Tuesday, April 10, 2007

Getting Stallman's Ethical Argument Right

Probably pointless to even bother, but here's my response to this "Game consoles are evil" post mocking the free software perspective on game consoles (and their software):

Stallman's ethical argument is based on the principle that it is unethical to not help your neighbor if it is in your power to do so. His argument is that it is wrong for your child to enter into an agreement with the software company to not give his friend a copy, because the fundamental value of personal, human cooperation is made secondary to a corporate economic model. You don't have to agree with it, but that is the argument. If you want to make a food analogy, it is like shopping at a grocery store that forbids you to give the food you purchased to anyone else, no matter how hungry they are. Or buying sunflower seeds that you are forbidden to plant by their license.

5 comments:

Gnuosphere said...

"His argument is that it is wrong for your child to enter into an agreement with the software company to not give his friend a copy, because the fundamental value of personal, human cooperation is made secondary to a corporate economic model."

"corporate economic model" is vague though I'm sure I can guess what you mean by that. It's vague because you could still act as a corporation yet adopt an economic model that does not conflict with the value of cooperation. Stallman has correctly stated that with free software, "there's room for business to be done." - even corporate business.

The other thing Carroll is ignoring is the fact that source code can be valuable for society no matter its form. Just because code is driving a "game console" does not mean that there are ideas not worth harvesting for other endeavors. After all, source code is basically just a bunch of math. It's quite plausible that one may develop an innovative alogrithm to drive the console that could be augmented and used in, say, a medical device.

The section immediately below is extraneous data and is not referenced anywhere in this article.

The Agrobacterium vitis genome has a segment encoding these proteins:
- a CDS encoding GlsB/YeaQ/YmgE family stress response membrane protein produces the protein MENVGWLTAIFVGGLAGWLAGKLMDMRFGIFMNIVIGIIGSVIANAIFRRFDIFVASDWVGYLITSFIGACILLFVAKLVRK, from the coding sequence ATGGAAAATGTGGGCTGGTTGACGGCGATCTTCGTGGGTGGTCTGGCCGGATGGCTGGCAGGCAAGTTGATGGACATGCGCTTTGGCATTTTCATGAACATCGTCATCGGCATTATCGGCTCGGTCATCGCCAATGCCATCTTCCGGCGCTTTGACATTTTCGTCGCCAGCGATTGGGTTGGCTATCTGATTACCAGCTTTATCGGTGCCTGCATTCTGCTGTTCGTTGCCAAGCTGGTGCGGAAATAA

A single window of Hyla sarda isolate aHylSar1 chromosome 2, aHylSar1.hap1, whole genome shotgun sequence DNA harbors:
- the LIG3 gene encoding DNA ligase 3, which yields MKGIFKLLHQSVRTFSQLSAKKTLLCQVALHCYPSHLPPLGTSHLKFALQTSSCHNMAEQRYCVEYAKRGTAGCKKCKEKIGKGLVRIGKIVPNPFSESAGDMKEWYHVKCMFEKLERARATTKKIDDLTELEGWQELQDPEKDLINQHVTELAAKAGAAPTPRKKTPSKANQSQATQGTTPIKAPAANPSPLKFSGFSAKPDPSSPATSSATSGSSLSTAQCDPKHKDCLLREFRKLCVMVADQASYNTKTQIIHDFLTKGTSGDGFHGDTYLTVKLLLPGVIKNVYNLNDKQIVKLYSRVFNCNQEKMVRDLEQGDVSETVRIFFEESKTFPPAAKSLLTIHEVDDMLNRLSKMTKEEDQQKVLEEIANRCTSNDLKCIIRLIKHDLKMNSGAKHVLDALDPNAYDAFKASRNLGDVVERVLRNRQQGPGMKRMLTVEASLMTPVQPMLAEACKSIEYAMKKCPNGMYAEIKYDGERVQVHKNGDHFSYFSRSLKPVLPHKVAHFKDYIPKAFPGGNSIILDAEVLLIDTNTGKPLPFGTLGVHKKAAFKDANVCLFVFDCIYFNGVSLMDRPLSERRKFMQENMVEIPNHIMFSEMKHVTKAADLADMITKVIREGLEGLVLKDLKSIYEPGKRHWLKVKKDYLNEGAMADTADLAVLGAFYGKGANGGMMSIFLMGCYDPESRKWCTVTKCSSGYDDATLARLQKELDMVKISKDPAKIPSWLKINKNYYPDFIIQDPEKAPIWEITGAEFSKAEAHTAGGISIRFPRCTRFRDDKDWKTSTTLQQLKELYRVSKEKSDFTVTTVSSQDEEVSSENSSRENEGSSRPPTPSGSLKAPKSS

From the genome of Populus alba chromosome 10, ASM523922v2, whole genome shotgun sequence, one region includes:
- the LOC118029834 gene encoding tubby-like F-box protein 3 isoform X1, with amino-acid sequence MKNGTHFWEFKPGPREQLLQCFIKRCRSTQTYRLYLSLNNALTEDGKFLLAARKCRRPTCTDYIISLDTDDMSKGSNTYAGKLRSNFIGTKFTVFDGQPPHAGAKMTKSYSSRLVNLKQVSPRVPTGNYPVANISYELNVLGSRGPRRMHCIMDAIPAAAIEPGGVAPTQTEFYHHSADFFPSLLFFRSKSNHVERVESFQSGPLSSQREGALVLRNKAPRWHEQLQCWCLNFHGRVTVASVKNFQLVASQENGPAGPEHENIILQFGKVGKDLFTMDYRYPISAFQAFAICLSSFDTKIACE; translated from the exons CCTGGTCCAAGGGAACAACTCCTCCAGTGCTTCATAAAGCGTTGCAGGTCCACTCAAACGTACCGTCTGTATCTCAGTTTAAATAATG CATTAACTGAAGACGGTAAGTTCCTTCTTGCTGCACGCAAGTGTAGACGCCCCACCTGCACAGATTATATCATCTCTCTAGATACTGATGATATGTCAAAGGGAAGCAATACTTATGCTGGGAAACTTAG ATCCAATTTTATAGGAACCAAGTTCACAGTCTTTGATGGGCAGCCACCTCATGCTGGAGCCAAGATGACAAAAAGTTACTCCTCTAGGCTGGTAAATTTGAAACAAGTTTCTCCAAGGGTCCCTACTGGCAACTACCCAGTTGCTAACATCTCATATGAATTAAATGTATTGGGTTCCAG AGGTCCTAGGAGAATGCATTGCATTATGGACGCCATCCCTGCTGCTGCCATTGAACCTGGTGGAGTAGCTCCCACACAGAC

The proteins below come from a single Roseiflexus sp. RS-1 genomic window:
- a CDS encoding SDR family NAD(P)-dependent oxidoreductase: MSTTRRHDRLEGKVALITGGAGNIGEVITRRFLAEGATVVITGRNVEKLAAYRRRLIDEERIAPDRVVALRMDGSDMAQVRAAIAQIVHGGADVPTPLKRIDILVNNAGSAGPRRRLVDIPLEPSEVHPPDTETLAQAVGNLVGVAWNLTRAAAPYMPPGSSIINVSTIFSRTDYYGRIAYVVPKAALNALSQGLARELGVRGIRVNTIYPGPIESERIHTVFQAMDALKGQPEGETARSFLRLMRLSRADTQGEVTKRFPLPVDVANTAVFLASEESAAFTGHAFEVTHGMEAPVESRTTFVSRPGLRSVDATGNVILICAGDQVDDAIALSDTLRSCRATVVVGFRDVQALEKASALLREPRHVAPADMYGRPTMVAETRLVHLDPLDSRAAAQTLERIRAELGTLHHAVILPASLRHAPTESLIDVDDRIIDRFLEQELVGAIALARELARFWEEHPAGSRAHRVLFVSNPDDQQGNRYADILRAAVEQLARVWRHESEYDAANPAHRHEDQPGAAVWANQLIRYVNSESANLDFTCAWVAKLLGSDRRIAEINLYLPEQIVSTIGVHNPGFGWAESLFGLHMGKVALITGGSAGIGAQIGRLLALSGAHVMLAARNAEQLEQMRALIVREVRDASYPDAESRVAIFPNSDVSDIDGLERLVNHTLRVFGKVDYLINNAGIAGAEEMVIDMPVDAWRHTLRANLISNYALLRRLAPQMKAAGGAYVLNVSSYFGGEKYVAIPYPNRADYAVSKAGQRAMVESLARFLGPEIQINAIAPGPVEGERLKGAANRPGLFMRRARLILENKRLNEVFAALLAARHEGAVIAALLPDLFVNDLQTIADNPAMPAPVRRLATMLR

Probably the most telling portion of Carroll's post is -

"The economics of game consoles dictate that the machine is sold at a loss so that money can be made from game licensing."

The first 6 words (especially the sixth) are evidence that Carroll can't (or won't as a MS employee) think outside the box when it comes to the economics of free software. He's using (and thus arguing to keep) the status quo to back up his own argument.

Tom Hoffman said...

Hi Peter,

The thing about the "Just because code is driving a "game console" does not mean that there are ideas not worth harvesting for other endeavors" is that I don't think that rms would argue that it is ethically wrong to not share the source because there is some chance that someone else would find it useful. I think that is a much broader critique of intellectual property in general than rms usually makes.

Gnuosphere said...

Tom you are right. My point about harvesting useful source code is not of direct relevance to understanding Stallman's ethical argument. Thanks for pointing that out.

Unknown said...

"His argument is that it is wrong for your child to enter into an agreement with the software company to not give his friend a copy, because the fundamental value of personal, human cooperation is made secondary to a corporate economic model.

[From http://stallman.org/archives/2006-may-aug.html ]

"I am skeptical of the claim that voluntarily pedophilia harms children. The arguments that it causes harm seem to be based on cases which aren't voluntary, ..."

So Stallman wants to proscribe children from some agreements but states that some other agreements (such as voluntary paedophilia) are OK?

His view on what and what isn't OK is based solely on his own biases.

Tom Hoffman said...

Unknown: If you mean his views are not consistent internally, I disagree. That they reflect his own biases is certainly true.